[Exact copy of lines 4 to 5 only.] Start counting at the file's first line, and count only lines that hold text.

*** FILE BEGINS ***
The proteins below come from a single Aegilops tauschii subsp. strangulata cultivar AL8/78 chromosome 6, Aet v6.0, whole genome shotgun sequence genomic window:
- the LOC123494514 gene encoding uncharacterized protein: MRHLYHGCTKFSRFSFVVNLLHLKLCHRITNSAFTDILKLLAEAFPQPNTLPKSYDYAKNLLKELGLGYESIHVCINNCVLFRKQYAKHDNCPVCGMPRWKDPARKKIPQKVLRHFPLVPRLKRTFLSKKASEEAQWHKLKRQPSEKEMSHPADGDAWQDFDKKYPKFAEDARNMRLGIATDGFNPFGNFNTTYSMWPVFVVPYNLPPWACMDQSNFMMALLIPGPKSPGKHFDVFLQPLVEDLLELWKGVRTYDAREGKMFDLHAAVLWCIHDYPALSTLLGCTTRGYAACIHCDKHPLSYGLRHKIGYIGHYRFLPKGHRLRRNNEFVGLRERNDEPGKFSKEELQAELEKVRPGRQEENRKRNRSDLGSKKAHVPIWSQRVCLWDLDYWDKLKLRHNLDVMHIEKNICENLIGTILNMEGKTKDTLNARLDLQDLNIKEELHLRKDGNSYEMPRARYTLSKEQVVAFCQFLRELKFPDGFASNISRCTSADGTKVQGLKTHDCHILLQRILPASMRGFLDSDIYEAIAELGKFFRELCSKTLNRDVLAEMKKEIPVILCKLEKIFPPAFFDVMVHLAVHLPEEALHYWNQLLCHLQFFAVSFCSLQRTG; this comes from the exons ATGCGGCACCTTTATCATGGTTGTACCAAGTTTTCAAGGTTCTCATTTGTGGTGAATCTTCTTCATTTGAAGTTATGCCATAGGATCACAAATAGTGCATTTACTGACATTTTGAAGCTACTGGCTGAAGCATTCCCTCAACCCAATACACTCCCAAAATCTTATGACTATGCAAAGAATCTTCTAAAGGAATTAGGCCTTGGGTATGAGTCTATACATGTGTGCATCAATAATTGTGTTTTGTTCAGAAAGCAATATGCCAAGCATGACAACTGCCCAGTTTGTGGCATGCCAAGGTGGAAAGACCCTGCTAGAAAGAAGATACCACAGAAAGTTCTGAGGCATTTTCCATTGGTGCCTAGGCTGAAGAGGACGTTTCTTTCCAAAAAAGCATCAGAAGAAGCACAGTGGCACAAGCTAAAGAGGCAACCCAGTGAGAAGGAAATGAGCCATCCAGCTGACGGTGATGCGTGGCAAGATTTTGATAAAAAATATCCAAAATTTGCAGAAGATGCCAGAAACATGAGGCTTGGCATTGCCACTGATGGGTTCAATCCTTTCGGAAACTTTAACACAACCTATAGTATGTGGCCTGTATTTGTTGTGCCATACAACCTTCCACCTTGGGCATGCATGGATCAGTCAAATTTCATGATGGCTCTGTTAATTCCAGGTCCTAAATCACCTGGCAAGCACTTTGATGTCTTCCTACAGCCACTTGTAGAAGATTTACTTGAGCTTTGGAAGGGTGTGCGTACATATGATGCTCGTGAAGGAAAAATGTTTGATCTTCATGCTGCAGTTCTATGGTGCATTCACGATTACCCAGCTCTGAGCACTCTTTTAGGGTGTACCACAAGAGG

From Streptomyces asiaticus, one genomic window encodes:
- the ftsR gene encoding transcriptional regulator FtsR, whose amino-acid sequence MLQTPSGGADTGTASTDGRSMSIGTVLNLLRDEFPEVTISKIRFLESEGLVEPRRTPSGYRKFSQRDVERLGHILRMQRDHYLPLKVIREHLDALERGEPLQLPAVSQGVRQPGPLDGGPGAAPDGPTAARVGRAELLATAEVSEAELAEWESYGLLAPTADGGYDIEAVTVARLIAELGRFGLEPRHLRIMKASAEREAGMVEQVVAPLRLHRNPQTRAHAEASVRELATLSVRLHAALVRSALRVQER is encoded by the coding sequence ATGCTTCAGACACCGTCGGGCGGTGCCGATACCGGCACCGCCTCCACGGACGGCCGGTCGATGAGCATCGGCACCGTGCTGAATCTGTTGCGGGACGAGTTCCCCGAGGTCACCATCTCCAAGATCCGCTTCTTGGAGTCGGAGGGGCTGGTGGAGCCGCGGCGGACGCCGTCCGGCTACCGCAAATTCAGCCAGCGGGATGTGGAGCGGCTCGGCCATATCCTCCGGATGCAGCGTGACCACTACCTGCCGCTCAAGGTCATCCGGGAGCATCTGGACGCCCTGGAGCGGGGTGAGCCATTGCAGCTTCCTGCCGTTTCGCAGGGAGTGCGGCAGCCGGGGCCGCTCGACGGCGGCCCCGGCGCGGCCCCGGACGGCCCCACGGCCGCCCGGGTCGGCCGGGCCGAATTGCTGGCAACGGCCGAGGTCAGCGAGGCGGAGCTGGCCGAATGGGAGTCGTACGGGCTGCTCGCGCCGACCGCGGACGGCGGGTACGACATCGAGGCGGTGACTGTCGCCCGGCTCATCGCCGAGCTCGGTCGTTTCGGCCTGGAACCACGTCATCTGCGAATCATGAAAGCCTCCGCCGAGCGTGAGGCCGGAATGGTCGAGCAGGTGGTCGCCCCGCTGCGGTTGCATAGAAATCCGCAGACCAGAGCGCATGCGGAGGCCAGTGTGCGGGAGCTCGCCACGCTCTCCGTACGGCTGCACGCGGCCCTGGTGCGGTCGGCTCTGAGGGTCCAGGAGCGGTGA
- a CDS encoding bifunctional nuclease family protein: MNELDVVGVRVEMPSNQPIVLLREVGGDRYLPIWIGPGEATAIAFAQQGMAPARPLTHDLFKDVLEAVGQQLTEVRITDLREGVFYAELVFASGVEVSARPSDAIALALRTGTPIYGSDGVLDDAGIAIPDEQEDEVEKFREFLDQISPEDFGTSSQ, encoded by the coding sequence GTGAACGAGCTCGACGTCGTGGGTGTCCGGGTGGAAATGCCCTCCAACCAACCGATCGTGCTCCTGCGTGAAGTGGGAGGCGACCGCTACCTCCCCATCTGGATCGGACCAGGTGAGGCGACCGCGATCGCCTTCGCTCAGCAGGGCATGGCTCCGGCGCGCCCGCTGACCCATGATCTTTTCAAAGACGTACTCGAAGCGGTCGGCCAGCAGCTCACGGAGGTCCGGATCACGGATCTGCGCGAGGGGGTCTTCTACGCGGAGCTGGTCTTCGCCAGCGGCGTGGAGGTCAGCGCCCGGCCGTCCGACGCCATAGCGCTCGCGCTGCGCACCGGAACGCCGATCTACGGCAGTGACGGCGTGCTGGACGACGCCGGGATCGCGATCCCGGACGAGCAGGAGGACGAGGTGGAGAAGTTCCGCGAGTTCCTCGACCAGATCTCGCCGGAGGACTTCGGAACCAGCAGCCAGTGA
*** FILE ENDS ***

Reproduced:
- the ftsR gene encoding transcriptional regulator FtsR, whose amino-acid sequence MLQTPSGGADTGTASTDGRSMSIGTVLNLLRDEFPEVTISKIRFLESEGLVEPRRTPSGYRKFSQRDVERLGHILRMQRDHYLPLKVIREHLDALERGEPLQLPAVSQGVRQPGPLDGGPGAAPDGPTAARVGRAELLATAEVSEAELAEWESYGLLAPTADGGYDIEAVTVARLIAELGRFGLEPRHLRIMKASAEREAGMVEQVVAPLRLHRNPQTRAHAEASVRELATLSVRLHAALVRSALRVQER is encoded by the coding sequence ATGCTTCAGACACCGTCGGGCGGTGCCGATACCGGCACCGCCTCCACGGACGGCCGGTCGATGAGCATCGGCACCGTGCTGAATCTGTTGCGGGACGAGTTCCCCGAGGTCACCATCTCCAAGATCCGCTTCTTGGAGTCGGAGGGGCTGGTGGAGCCGCGGCGGACGCCGTCCGGCTACCGCAAATTCAGCCAGCGGGATGTGGAGCGGCTCGGCCATATCCTCCGGATGCAGCGTGACCACTACCTGCCGCTCAAGGTCATCCGGGAGCATCTGGACGCCCTGGAGCGGGGTGAGCCATTGCAGCTTCCTGCCGTTTCGCAGGGAGTGCGGCAGCCGGGGCCGCTCGACGGCGGCCCCGGCGCGGCCCCGGACGGCCCCACGGCCGCCCGGGTCGGCCGGGCCGAATTGCTGGCAACGGCCGAGGTCAGCGAGGCGGAGCTGGCCGAATGGGAGTCGTACGGGCTGCTCGCGCCGACCGCGGACGGCGGGTACGACATCGAGGCGGTGACTGTCGCCCGGCTCATCGCCGAGCTCGGTCGTTTCGGCCTGGAACCACGTCATCTGCGAATCATGAAAGCCTCCGCCGAGCGTGAGGCCGGAATGGTCGAGCAGGTGGTCGCCCCGCTGCGGTTGCATAGAAATCCGCAGACCAGAGCGCATGCGGAGGCCAGTGTGCGGGAGCTCGCCACGCTCTCCGTACGGCTGCACGCGGCCCTGGTGCGGTCGGCTCTGAGGGTCCAGGAGCGGTGA
- a CDS encoding bifunctional nuclease family protein: MNELDVVGVRVEMPSNQPIVLLREVGGDRYLPIWIGPGEATAIAFAQQGMAPARPLTHDLFKDVLEAVGQQLTEVRITDLREGVFYAELVFASGVEVSARPSDAIALALRTGTPIYGSDGVLDDAGIAIPDEQEDEVEKFREFLDQISPEDFGTSSQ, encoded by the coding sequence GTGAACGAGCTCGACGTCGTGGGTGTCCGGGTGGAAATGCCCTCCAACCAACCGATCGTGCTCCTGCGTGAAGTGGGAGGCGACCGCTACCTCCCCATCTGGATCGGACCAGGTGAGGCGACCGCGATCGCCTTCGCTCAGCAGGGCATGGCTCCGGCGCGCCCGCTGACCCATGATCTTTTCAAAGACGTACTCGAAGCGGTCGGCCAGCAGCTCACGGAGGTCCGGATCACGGATCTGCGCGAGGGGGTCTTCTACGCGGAGCTGGTCTTCGCCAGCGGCGTGGAGGTCAGCGCCCGGCCGTCCGACGCCATAGCGCTCGCGCTGCGCACCGGAACGCCGATCTACGGCAGTGACGGCGTGCTGGACGACGCCGGGATCGCGATCCCGGACGAGCAGGAGGACGAGGTGGAGAAGTTCCGCGAGTTCCTCGACCAGATCTCGCCGGAGGACTTCGGAACCAGCAGCCAGTGA